The fresh take here is that Mrs. Dungee already was an activist in Montgomery and used this leadership role to further apply her time and capacity for movement needs. Jo Ann Robinson corroborates this in her memoir. Perhaps I am reaching too far here, but I imagine that she was in it for the principles and not “just a job.” All the better for the movement, since there was already a sordid history of white supremacists raising allegations of financial misconduct… and unfortunately more to come. In this case, “defense was the best offense.” What I mean is that keeping tight financial records demonstrated their integrity and and protected them from financial and reputational risk. The MIA’s finances were heavily scrutinized and became somewhat of a battleground in and of themselves. This catapulted Mrs. Dungee beyond simple accounting and into visionary/badass/changemaker territory. And of course – underscores lessons that I’m learning more and more every day – there is no such thing as “back office” in social movement organizations. All of our grievances – and all of our work – are connected.

Speaking of offices, Jo Ann Robinson even gives an office shoutout to Mrs. Dungee in her memoir!

The MIA rented a very large building, with some five rooms. Dr. King had a private office, as did his secretary, Mrs. Ballou. There was a business room, usually to take care of guests, ministers, visitors, and so on, plus several desks which various ministers could use. Mrs. Dungee had a special room; so did Mrs. Gregory.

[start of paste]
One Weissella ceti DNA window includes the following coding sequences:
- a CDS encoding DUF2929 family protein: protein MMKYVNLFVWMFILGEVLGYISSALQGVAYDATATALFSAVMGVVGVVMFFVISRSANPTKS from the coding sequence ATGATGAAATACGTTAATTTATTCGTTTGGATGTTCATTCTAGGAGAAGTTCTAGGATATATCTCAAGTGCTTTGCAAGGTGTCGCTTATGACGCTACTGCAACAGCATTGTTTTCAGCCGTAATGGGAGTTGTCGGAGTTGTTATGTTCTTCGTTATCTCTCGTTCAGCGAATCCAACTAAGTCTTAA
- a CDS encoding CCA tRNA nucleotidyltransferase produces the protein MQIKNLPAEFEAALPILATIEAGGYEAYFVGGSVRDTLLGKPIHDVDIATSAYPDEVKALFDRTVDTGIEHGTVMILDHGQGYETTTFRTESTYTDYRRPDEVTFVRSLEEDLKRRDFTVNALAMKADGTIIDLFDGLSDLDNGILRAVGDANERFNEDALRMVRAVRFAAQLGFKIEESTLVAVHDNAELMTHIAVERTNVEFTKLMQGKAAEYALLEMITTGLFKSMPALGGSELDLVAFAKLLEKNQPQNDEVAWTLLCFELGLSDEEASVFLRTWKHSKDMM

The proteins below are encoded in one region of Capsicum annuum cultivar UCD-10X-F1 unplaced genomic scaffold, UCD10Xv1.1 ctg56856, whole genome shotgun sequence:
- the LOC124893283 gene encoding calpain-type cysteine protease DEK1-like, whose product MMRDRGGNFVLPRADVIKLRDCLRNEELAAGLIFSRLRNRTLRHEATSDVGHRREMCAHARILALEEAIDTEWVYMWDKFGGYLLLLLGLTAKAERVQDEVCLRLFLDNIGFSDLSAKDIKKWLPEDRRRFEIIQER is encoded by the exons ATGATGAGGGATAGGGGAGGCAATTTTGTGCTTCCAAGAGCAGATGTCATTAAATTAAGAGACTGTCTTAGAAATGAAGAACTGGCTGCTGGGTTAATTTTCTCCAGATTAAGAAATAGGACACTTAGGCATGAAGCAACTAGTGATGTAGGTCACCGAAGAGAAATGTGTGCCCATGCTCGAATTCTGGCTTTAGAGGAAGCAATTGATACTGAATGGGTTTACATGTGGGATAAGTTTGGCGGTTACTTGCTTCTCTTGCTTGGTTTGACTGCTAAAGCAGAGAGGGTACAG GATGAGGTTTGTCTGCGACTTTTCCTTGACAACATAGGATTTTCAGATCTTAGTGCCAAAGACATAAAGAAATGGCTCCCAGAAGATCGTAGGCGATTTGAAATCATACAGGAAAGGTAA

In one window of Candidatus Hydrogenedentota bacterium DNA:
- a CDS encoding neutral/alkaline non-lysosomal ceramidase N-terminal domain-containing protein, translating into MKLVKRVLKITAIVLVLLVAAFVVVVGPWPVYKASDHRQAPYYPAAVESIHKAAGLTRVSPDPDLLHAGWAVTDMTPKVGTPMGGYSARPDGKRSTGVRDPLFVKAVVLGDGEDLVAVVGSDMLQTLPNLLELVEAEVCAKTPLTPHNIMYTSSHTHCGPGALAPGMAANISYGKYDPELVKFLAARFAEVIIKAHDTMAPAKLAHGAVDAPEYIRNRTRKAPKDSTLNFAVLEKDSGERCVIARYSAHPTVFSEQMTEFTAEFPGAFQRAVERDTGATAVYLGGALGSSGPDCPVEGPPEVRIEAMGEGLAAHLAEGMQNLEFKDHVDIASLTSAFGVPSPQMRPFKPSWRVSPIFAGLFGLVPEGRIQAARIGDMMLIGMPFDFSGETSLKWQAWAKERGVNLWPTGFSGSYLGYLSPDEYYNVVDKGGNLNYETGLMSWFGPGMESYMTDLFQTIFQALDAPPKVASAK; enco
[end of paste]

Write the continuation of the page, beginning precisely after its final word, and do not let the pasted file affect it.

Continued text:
You may be thinking, “MIA had a bookkeeper who had an office… what’s the big deal?” It’s true that those details aren’t groundbreaking – but I think how we tell these stories can be! We do ourselves a disservice to recount the Civil Rights Movement as “great men and their speeches.” I don’t think that we should fetishize every receipt they ever wrote… however, the other extreme of assuming that administrators, secretaries, logisticians, etc weren’t there or weren’t noteworthy is wreaking serious havoc on organizing communities today. We consistently undervalue, undermine, and underresource behind-the-scenes labor, much of it done by women.

In the healthy movement culture of my dreams, database management, finances, mailing lists, hardware/software, project management, governance, etc are elevated to being mission critical. The people who do that work are treated with respect and reverence, just like organizers, public speakers, visionary manifesto writers, and their ilk. We tell the story of leaders like Mrs. Dungee in meeting minutes, newsletters and at community meetings because we recognize that we can’t do the work without her – and her very work is shifting the terrain of our victory.